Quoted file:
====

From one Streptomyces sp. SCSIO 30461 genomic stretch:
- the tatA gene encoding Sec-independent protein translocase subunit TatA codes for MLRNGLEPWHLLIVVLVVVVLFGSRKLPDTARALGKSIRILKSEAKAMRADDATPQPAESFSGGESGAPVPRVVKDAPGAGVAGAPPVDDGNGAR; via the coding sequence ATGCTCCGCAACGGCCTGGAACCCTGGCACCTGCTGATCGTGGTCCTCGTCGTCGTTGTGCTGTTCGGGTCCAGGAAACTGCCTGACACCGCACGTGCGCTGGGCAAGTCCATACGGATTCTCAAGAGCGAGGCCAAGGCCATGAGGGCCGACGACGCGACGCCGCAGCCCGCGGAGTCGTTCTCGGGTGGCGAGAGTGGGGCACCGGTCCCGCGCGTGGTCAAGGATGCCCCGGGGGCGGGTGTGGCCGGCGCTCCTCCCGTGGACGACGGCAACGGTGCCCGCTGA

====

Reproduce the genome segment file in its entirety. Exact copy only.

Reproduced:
From one Streptomyces sp. SCSIO 30461 genomic stretch:
- the tatA gene encoding Sec-independent protein translocase subunit TatA codes for MLRNGLEPWHLLIVVLVVVVLFGSRKLPDTARALGKSIRILKSEAKAMRADDATPQPAESFSGGESGAPVPRVVKDAPGAGVAGAPPVDDGNGAR; via the coding sequence ATGCTCCGCAACGGCCTGGAACCCTGGCACCTGCTGATCGTGGTCCTCGTCGTCGTTGTGCTGTTCGGGTCCAGGAAACTGCCTGACACCGCACGTGCGCTGGGCAAGTCCATACGGATTCTCAAGAGCGAGGCCAAGGCCATGAGGGCCGACGACGCGACGCCGCAGCCCGCGGAGTCGTTCTCGGGTGGCGAGAGTGGGGCACCGGTCCCGCGCGTGGTCAAGGATGCCCCGGGGGCGGGTGTGGCCGGCGCTCCTCCCGTGGACGACGGCAACGGTGCCCGCTGA